The Saharan Cheetah according to MammalMAP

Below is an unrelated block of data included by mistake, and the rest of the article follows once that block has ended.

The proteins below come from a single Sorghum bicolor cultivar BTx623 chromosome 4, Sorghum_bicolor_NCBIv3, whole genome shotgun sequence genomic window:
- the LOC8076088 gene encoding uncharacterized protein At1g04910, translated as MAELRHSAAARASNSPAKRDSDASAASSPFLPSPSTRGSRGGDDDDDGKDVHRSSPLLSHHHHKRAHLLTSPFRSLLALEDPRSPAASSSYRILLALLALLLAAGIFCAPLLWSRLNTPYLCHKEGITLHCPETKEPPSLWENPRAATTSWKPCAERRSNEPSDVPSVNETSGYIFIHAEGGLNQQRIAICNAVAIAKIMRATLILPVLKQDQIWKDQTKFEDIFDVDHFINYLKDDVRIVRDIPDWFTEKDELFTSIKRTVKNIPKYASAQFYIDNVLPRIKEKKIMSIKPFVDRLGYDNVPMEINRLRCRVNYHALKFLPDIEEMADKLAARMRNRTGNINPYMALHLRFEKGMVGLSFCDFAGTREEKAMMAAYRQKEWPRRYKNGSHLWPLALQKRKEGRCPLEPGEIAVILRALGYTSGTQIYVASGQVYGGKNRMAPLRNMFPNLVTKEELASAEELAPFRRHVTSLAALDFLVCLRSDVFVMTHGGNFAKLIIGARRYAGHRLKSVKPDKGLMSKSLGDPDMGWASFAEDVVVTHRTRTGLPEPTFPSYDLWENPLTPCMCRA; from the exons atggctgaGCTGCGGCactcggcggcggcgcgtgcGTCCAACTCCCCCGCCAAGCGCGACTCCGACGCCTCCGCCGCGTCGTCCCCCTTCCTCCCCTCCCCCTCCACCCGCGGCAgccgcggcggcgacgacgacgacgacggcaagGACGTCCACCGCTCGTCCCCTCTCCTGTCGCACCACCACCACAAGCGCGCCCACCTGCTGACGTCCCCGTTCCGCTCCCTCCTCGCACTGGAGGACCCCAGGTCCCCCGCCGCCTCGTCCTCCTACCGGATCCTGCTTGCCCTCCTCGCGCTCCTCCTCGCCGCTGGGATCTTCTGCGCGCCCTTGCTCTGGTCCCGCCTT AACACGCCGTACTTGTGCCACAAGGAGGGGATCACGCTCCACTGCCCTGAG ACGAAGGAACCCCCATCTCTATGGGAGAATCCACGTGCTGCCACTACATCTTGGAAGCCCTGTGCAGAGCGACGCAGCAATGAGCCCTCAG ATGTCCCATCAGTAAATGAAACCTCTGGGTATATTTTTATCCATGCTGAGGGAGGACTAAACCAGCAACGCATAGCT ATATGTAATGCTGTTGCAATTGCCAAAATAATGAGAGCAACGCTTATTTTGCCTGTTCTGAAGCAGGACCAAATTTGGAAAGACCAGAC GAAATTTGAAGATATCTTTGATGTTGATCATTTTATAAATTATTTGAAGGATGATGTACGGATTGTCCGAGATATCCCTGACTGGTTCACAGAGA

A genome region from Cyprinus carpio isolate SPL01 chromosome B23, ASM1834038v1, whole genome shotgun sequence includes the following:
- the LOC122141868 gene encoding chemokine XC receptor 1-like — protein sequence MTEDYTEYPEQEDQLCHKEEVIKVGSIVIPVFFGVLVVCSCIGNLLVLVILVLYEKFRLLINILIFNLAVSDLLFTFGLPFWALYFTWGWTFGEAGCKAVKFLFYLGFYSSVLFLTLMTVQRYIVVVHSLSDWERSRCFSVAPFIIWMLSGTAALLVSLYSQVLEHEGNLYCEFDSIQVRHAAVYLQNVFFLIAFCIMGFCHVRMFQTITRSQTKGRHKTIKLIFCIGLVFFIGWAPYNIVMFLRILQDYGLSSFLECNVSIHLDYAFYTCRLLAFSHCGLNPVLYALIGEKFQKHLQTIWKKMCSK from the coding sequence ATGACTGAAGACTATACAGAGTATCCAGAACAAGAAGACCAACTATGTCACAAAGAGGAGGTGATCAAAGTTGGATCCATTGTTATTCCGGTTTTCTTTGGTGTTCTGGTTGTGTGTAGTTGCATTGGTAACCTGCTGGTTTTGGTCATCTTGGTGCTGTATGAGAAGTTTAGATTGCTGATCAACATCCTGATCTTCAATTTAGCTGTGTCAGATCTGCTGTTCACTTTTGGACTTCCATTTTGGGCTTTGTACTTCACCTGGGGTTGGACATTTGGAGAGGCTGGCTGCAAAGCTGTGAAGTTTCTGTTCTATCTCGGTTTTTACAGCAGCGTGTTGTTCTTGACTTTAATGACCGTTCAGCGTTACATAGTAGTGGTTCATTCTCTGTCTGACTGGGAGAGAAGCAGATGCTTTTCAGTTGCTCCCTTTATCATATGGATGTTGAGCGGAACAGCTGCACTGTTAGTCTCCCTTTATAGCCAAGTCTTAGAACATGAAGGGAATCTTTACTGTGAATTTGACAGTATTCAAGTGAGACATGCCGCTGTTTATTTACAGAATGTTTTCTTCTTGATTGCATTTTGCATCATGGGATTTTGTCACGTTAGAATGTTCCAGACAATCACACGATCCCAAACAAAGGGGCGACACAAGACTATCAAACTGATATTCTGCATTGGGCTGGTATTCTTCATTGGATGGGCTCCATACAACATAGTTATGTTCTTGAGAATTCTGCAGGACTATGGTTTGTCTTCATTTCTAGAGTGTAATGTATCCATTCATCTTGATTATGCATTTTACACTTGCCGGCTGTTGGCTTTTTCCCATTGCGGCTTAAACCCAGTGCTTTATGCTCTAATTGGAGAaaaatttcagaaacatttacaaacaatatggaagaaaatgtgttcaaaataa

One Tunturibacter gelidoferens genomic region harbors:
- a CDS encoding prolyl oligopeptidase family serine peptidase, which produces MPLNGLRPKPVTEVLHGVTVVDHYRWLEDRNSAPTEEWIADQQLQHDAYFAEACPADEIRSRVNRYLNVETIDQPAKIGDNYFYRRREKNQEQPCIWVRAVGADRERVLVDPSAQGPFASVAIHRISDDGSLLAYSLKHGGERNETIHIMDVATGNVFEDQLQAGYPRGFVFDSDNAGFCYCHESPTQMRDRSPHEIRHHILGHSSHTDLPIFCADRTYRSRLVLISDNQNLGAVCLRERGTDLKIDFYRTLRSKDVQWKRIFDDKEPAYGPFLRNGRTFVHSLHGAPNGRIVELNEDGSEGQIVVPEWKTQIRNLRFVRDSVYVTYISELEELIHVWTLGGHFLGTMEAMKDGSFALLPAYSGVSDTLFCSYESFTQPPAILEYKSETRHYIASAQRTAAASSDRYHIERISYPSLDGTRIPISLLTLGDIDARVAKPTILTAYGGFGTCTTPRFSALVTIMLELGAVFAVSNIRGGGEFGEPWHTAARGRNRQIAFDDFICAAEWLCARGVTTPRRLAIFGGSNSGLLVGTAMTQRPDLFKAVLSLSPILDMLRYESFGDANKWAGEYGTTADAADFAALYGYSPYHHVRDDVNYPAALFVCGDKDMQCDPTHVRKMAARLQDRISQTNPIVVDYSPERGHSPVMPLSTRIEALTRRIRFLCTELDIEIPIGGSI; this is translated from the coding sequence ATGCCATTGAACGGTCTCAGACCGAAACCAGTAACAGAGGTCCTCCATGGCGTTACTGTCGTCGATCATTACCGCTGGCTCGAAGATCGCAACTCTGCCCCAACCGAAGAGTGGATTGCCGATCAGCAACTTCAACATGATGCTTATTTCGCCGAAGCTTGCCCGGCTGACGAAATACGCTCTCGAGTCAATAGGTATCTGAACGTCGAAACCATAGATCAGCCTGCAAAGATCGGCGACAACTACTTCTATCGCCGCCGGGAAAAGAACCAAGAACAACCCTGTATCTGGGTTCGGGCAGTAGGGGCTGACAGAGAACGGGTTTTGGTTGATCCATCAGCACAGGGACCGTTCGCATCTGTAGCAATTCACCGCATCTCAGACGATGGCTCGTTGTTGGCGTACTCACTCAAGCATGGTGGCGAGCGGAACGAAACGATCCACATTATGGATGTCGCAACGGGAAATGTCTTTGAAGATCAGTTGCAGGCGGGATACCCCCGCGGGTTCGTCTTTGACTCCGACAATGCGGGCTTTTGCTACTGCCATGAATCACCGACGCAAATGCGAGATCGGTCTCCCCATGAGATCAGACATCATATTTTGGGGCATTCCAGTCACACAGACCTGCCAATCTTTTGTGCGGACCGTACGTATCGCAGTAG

The Saharan Cheetah (also known as the Northwest African Cheetah; Acinonyx jubatus hecki) differ from sub-Saharan cheetahs in several ways. They’re smaller, with coats that are shorter, whiter and have spots that fade from black (around the spine) to brown (around the legs). Their faces have fewer spots, and sometimes lack tear stripes. These majestic and sleek animals have also adapted their behaviour to the incredibly arid and hot Sahara Desert by becoming more nocturnal than their sub-Saharan counterparts. Their total population is believed to number 250 individuals, and they are classified by the IUCN as Critically Endangered. However, this is – at best – a guestimate, and remarkably little is known about these elusive animals. In an attempt to improve knowledge of the numbers, whereabouts and conservation concerns of Saharan Cheetahs, researchers from the Zoological Society of London (ZSL) and the Office du Parc National de l’Ahaggar (OPNA), in collaboration with the Wildlife Conservation Society (WCS) and Panthera, set out a 2800 sq km camera trap survey of the central Sahara. The images that these camera traps have taken have been nothing short of remarkable, and demonstrate how exceptionally useful camera traps can be. For more information visit the MammalMAP virtual museum or blog.
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